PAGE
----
In a recent interview with Philanthropy, Mrs. Betsy DeVos lets the public in on her work in the education arena. DeVos was raised in a conservative family and, along with husband Dick DeVos, continues these ideals through both work and philanthropy.
Dick and Betsy DeVos are constantly pursuing reform through their work in philanthropy, particularly when it comes to advocating for families, students, and creating the best opportunities for education. Philanthropy’s interview asked Ms. DeVos an array of questions about her role in the government and education.
One focus of the interview was potential strategies to reform the education system. When it comes to strategies that Ms. DeVos finds promising, she first states that her main focus is choice in education. Broadly, she agrees with the common voice in that the zip code of a student’s home should not, in any way, determine the rank of the school that he or she attends.
On that note, she references the popular growth of technology in the education system. With all schools, technology has become more and more popular. Digital learning, according to Betsy DeVos, will hopefully become an equalizer among schools with different income levels. Conversely, Ms. DeVos wonders if technology will be a setback when it comes to students being bored during class. She recalls being bored during her own high school years, when students were not required to check their phones, iPads, and other technologies at the classroom door before taking in a lecture.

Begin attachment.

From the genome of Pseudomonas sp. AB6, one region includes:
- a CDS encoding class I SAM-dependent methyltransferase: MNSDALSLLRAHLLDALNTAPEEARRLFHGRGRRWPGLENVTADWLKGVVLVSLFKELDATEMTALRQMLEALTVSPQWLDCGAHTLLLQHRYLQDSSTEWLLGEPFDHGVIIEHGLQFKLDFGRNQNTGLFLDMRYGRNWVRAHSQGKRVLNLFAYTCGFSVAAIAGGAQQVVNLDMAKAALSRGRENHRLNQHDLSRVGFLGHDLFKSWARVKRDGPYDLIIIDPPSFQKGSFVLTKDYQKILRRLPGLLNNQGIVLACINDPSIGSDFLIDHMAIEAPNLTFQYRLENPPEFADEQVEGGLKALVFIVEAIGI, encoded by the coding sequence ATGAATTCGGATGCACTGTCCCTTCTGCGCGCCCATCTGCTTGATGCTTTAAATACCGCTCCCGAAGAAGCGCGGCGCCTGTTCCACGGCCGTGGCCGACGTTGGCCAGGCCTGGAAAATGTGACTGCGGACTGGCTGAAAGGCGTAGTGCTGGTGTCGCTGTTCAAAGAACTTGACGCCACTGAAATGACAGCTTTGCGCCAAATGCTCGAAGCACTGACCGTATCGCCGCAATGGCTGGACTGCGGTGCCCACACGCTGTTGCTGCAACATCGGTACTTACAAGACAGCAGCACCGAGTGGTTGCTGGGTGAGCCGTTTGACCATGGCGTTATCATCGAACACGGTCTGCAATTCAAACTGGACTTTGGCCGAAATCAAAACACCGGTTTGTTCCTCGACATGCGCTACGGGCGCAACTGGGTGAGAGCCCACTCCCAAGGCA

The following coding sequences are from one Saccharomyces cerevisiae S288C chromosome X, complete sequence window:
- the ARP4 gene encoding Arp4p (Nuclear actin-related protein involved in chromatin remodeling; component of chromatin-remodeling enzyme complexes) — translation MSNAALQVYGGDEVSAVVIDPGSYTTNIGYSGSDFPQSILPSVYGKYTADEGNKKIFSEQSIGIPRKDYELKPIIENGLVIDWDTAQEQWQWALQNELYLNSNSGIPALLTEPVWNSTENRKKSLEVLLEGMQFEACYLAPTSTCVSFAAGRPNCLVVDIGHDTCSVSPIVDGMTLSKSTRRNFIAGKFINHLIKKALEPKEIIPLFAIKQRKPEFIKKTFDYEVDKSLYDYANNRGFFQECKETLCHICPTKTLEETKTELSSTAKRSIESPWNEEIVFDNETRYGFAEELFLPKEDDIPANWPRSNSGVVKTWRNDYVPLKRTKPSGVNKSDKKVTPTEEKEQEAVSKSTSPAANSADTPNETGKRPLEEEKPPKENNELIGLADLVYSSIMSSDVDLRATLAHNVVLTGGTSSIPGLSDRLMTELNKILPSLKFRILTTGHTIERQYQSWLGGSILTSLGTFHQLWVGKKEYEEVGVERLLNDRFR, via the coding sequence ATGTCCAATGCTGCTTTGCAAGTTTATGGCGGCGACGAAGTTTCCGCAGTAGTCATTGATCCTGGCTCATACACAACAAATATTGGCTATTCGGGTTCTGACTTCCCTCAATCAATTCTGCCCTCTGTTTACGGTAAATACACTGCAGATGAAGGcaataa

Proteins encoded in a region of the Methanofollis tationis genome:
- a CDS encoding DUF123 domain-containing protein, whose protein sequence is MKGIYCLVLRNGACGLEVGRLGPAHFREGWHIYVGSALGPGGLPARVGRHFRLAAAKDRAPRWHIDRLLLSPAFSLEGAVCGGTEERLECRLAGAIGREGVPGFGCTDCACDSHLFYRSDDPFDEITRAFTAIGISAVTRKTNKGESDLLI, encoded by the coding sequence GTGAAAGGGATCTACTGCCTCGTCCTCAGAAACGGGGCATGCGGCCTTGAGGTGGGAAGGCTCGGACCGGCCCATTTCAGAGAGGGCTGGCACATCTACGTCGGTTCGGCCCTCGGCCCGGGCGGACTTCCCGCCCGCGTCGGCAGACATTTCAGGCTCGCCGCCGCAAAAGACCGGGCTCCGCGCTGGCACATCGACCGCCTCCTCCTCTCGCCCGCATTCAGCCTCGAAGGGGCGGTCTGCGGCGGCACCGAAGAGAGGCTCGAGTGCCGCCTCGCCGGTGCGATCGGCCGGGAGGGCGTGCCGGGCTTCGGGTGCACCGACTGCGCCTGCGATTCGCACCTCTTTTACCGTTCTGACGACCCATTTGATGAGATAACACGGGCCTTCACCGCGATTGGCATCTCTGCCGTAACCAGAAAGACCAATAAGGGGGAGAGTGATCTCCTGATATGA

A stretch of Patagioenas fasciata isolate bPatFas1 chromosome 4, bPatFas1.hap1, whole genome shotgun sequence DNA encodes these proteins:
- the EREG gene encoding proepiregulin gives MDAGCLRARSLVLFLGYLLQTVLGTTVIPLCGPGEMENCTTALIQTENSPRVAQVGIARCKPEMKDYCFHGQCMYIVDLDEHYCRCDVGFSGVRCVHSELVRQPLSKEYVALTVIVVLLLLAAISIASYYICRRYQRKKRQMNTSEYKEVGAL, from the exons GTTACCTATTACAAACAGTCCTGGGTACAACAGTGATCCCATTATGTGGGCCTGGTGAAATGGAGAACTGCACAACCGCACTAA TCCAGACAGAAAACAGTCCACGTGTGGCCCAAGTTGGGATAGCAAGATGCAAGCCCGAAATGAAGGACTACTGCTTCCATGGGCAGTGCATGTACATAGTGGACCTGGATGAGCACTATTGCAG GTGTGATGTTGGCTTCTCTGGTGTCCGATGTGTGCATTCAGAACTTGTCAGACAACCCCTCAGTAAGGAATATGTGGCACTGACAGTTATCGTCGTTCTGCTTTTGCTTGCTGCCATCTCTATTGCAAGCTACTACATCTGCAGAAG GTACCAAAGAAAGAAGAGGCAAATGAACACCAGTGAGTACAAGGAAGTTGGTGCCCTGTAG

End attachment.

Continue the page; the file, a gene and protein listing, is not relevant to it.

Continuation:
In Betsy’s words, parents have their choice in education between homeschooling, private schooling, and public schooling. She also adds virtual and magnet schools, thanks to digital technology. For the sake of charter schools, many of her critics believe that she has leaned too much toward using tax money to pay for charter schools that once paid for public schools; however, those on her side will typically point to the created competition that will improve education on either side.
Ms. Devos’s experience with charter schools goes back to her charter school education; however, her more recent answers come from the time spent with her husband creating and building his own academy. In the long run, she’ll be the first to tell you that, despite the overall success of private schools, they take a great deal of time to get operating, and are often just as in need of students as public schools.
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